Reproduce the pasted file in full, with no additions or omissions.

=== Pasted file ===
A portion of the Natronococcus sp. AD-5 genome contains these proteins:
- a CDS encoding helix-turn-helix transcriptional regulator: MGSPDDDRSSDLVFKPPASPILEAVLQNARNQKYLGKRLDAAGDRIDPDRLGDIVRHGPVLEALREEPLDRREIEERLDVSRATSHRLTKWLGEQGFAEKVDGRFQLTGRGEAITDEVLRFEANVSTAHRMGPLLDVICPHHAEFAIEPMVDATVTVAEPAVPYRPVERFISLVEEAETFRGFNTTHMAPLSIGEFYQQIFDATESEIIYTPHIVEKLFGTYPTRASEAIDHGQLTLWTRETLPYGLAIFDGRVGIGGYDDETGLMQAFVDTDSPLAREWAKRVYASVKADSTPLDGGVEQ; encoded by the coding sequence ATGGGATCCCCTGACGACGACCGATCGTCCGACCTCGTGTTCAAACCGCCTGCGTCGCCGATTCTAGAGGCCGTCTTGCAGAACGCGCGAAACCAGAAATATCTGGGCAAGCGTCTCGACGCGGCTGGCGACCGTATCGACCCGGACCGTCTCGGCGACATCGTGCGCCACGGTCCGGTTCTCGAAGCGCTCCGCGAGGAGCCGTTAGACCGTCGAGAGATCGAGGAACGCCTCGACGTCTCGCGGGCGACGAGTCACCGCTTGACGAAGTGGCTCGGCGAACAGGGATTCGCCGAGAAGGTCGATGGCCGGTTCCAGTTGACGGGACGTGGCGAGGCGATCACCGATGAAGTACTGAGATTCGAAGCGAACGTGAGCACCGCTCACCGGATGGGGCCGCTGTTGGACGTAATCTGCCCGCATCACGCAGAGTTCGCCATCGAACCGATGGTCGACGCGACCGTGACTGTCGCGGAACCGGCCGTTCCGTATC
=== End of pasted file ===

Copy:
A portion of the Natronococcus sp. AD-5 genome contains these proteins:
- a CDS encoding helix-turn-helix transcriptional regulator: MGSPDDDRSSDLVFKPPASPILEAVLQNARNQKYLGKRLDAAGDRIDPDRLGDIVRHGPVLEALREEPLDRREIEERLDVSRATSHRLTKWLGEQGFAEKVDGRFQLTGRGEAITDEVLRFEANVSTAHRMGPLLDVICPHHAEFAIEPMVDATVTVAEPAVPYRPVERFISLVEEAETFRGFNTTHMAPLSIGEFYQQIFDATESEIIYTPHIVEKLFGTYPTRASEAIDHGQLTLWTRETLPYGLAIFDGRVGIGGYDDETGLMQAFVDTDSPLAREWAKRVYASVKADSTPLDGGVEQ; encoded by the coding sequence ATGGGATCCCCTGACGACGACCGATCGTCCGACCTCGTGTTCAAACCGCCTGCGTCGCCGATTCTAGAGGCCGTCTTGCAGAACGCGCGAAACCAGAAATATCTGGGCAAGCGTCTCGACGCGGCTGGCGACCGTATCGACCCGGACCGTCTCGGCGACATCGTGCGCCACGGTCCGGTTCTCGAAGCGCTCCGCGAGGAGCCGTTAGACCGTCGAGAGATCGAGGAACGCCTCGACGTCTCGCGGGCGACGAGTCACCGCTTGACGAAGTGGCTCGGCGAACAGGGATTCGCCGAGAAGGTCGATGGCCGGTTCCAGTTGACGGGACGTGGCGAGGCGATCACCGATGAAGTACTGAGATTCGAAGCGAACGTGAGCACCGCTCACCGGATGGGGCCGCTGTTGGACGTAATCTGCCCGCATCACGCAGAGTTCGCCATCGAACCGATGGTCGACGCGACCGTGACTGTCGCGGAACCGGCCGTTCCGTATC